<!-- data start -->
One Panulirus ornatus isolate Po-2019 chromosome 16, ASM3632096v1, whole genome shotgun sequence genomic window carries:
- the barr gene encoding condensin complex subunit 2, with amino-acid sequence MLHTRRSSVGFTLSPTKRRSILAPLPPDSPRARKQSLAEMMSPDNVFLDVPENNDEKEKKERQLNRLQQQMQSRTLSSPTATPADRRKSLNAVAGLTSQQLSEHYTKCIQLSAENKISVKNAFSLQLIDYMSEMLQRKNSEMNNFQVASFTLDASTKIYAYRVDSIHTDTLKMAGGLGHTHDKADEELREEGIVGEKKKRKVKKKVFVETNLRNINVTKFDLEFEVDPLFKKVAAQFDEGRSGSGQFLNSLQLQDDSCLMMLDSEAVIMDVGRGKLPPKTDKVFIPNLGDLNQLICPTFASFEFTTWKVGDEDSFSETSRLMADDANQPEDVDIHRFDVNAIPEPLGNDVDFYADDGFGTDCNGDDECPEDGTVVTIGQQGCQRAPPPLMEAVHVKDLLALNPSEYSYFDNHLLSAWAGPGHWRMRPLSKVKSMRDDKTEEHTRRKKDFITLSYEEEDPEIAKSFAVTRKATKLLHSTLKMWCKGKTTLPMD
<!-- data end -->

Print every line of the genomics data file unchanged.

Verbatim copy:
One Panulirus ornatus isolate Po-2019 chromosome 16, ASM3632096v1, whole genome shotgun sequence genomic window carries:
- the barr gene encoding condensin complex subunit 2, with amino-acid sequence MLHTRRSSVGFTLSPTKRRSILAPLPPDSPRARKQSLAEMMSPDNVFLDVPENNDEKEKKERQLNRLQQQMQSRTLSSPTATPADRRKSLNAVAGLTSQQLSEHYTKCIQLSAENKISVKNAFSLQLIDYMSEMLQRKNSEMNNFQVASFTLDASTKIYAYRVDSIHTDTLKMAGGLGHTHDKADEELREEGIVGEKKKRKVKKKVFVETNLRNINVTKFDLEFEVDPLFKKVAAQFDEGRSGSGQFLNSLQLQDDSCLMMLDSEAVIMDVGRGKLPPKTDKVFIPNLGDLNQLICPTFASFEFTTWKVGDEDSFSETSRLMADDANQPEDVDIHRFDVNAIPEPLGNDVDFYADDGFGTDCNGDDECPEDGTVVTIGQQGCQRAPPPLMEAVHVKDLLALNPSEYSYFDNHLLSAWAGPGHWRMRPLSKVKSMRDDKTEEHTRRKKDFITLSYEEEDPEIAKSFAVTRKATKLLHSTLKMWCKGKTTLPMD